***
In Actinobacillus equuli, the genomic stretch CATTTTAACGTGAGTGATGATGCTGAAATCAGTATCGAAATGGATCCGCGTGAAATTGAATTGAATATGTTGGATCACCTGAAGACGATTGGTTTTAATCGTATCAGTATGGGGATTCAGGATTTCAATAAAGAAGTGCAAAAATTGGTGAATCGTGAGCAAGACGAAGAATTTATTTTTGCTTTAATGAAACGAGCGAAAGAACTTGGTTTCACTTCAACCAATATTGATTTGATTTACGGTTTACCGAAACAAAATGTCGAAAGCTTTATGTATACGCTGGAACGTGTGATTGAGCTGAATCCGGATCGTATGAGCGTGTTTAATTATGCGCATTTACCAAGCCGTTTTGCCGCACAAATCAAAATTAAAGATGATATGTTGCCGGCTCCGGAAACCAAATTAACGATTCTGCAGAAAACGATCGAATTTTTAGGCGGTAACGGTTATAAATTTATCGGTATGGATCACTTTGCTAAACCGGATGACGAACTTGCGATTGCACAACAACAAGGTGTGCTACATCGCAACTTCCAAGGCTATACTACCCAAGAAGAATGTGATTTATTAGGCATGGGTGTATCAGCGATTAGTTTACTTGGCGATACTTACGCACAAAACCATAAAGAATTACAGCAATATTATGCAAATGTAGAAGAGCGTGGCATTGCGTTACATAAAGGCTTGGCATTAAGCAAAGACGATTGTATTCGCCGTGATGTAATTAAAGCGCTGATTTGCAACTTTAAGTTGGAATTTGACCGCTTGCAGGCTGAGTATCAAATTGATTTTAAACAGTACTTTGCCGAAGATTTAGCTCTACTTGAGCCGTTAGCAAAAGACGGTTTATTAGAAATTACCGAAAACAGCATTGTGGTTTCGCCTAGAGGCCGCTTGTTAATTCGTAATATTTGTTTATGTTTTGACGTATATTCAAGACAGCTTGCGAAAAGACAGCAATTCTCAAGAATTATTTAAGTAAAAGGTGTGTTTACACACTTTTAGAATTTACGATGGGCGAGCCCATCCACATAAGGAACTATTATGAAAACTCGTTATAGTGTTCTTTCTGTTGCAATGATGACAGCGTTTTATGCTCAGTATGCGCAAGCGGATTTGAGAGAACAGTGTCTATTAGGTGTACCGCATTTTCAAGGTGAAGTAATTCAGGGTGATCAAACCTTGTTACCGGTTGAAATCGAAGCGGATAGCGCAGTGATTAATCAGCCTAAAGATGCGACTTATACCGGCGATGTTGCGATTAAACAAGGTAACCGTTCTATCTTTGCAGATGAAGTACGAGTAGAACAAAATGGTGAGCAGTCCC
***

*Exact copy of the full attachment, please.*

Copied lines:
In Actinobacillus equuli, the genomic stretch CATTTTAACGTGAGTGATGATGCTGAAATCAGTATCGAAATGGATCCGCGTGAAATTGAATTGAATATGTTGGATCACCTGAAGACGATTGGTTTTAATCGTATCAGTATGGGGATTCAGGATTTCAATAAAGAAGTGCAAAAATTGGTGAATCGTGAGCAAGACGAAGAATTTATTTTTGCTTTAATGAAACGAGCGAAAGAACTTGGTTTCACTTCAACCAATATTGATTTGATTTACGGTTTACCGAAACAAAATGTCGAAAGCTTTATGTATACGCTGGAACGTGTGATTGAGCTGAATCCGGATCGTATGAGCGTGTTTAATTATGCGCATTTACCAAGCCGTTTTGCCGCACAAATCAAAATTAAAGATGATATGTTGCCGGCTCCGGAAACCAAATTAACGATTCTGCAGAAAACGATCGAATTTTTAGGCGGTAACGGTTATAAATTTATCGGTATGGATCACTTTGCTAAACCGGATGACGAACTTGCGATTGCACAACAACAAGGTGTGCTACATCGCAACTTCCAAGGCTATACTACCCAAGAAGAATGTGATTTATTAGGCATGGGTGTATCAGCGATTAGTTTACTTGGCGATACTTACGCACAAAACCATAAAGAATTACAGCAATATTATGCAAATGTAGAAGAGCGTGGCATTGCGTTACATAAAGGCTTGGCATTAAGCAAAGACGATTGTATTCGCCGTGATGTAATTAAAGCGCTGATTTGCAACTTTAAGTTGGAATTTGACCGCTTGCAGGCTGAGTATCAAATTGATTTTAAACAGTACTTTGCCGAAGATTTAGCTCTACTTGAGCCGTTAGCAAAAGACGGTTTATTAGAAATTACCGAAAACAGCATTGTGGTTTCGCCTAGAGGCCGCTTGTTAATTCGTAATATTTGTTTATGTTTTGACGTATATTCAAGACAGCTTGCGAAAAGACAGCAATTCTCAAGAATTATTTAAGTAAAAGGTGTGTTTACACACTTTTAGAATTTACGATGGGCGAGCCCATCCACATAAGGAACTATTATGAAAACTCGTTATAGTGTTCTTTCTGTTGCAATGATGACAGCGTTTTATGCTCAGTATGCGCAAGCGGATTTGAGAGAACAGTGTCTATTAGGTGTACCGCATTTTCAAGGTGAAGTAATTCAGGGTGATCAAACCTTGTTACCGGTTGAAATCGAAGCGGATAGCGCAGTGATTAATCAGCCTAAAGATGCGACTTATACCGGCGATGTTGCGATTAAACAAGGTAACCGTTCTATCTTTGCAGATGAAGTACGAGTAGAACAAAATGGTGAGCAGTCCC